Get Ready for 14 Percent Unemployment

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The June "Jobs" report issued by the Bureau of Labor Statistics (BLS) on July 2 caused shock and dismay. Payrolls declined by 467,000 jobs, more than the 345,000 lost in May, and much more than the 363,000 that economists had predicted. The only reason that the reported unemployment rate rose by only 0.1 percentage points (to 9.5%) in June was that many jobless people became discouraged and stopped looking for work.

As bad as the BLS report was, it should not have come as a surprise. The deteriorating employment situation could have been predicted as early as April 29, when the "Gross Domestic Product: First Quarter 2009 (Advance)" report was issued by the Bureau of Economic Analysis (BEA).

The BEA numbers (which were revised slightly on June 25) show an accelerating decline in "real nonresidential fixed investment". This measure decreased 37.3 percent in the first quarter of 2009, compared with a fall of 21.7 percent in the fourth quarter of 2008. Given that employment is a direct, linear function of private business investment (PBI), unemployment can be expected to rise much farther in the months ahead.

Here's why. Because a lot of PBI goes toward offsetting depreciation and increasing productivity, it takes a 5% year-over-year increase in PBI to produce a 1% increase in the number of jobs. Correspondingly, a 5% decrease in PBI will yield a 1% reduction in total employment.

The unemployment rate a year ago was 5.5%. Because the potential labor force is growing, we need employment to increase by 1% annually to keep the unemployment rate from going up. The 37.9% investment decline reported by the BEA can be expected to eventually produce a reduction in total employment of about 8.5%. Accordingly, we can expect unemployment to rise to about 14% within a year unless the downward slide of PBI is reversed.

The current 9.5% unemployment rate is causing great economic pain, and life with a 14% jobless rate would be much, much worse. Unfortunately, almost everything that the government has done or is proposing to do to right the economy is actually counterproductive.

Like the Bush administration before it, the Obama team is pinning its hope for economic recovery on "stimulus". Despite the fact that Bush's $168 billion stimulus package in early 2008 had no impact at all, Obama rammed a $787 billion stimulus bill through Congress in January. Now the administration is waiting anxiously for the "stimulus" to take effect. It should not hold its (collective) breath.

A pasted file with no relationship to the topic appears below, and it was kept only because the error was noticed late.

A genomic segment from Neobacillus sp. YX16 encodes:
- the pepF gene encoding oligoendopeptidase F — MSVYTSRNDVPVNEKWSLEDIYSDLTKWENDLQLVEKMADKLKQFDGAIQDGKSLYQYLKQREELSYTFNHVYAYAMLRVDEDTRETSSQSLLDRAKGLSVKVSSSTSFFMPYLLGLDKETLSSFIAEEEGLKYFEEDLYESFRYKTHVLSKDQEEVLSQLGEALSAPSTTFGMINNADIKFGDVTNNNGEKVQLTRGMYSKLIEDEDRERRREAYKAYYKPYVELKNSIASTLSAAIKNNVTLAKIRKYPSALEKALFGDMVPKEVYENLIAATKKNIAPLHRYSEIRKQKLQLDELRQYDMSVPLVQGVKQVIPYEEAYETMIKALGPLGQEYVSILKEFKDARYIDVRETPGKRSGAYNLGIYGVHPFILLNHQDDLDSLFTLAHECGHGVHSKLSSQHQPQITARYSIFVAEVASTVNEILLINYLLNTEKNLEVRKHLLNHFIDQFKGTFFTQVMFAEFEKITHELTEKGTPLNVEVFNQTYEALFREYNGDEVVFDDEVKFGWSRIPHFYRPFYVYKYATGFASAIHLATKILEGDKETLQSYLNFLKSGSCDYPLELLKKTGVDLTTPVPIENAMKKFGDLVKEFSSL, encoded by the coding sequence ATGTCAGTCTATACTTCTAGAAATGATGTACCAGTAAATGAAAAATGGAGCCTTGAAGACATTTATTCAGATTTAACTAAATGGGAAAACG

"Stimulus" is based upon the superstition that government borrowing and spending creates "demand". In reality, it does no such thing. "Stimulus" is like trying to raise the level of the Hudson River by dipping out a bucket of water, walking five feet downstream, and pouring it back in. The only difference between the Bush and Obama plans is that Obama's bucket is bigger (and will create more debt). Ironically, the July 2 jobs report prompted calls from leftist economists for Obama to go back to the river with an even bigger bucket.

While doing nothing to boost demand, Obama's "stimulus" will depress PBI, and therefore employment. This is because the "stimulus" plan requires selling an additional $787 billion in government bonds. The money to buy these bonds will have to come from somewhere, and much of it will come from people who would otherwise invest in starting or expanding businesses. Indeed, the bonds will have to be priced so that this risk-free investment is more attractive to investors than their other alternatives.

In the fourth quarter of 2008, the Federal government ran a deficit of $303 billion (and therefore had to sell $303 billion of new bonds) and business investment fell by 21.7%. In the first quarter of 2009, the Federal deficit was $650 billion and business investment fell by 37.3%. The economy is being forced to invest in Barack's Bailout Bonds rather than in businesses that create jobs.

Virtually everything the Obama administration wants to do will have the effect of increasing unemployment. As bad as joblessness is now, be prepared for it to get much, much worse.



Louis Woodhill (, an engineer and software entrepreneur, and a RealClearMarkets contributor.  


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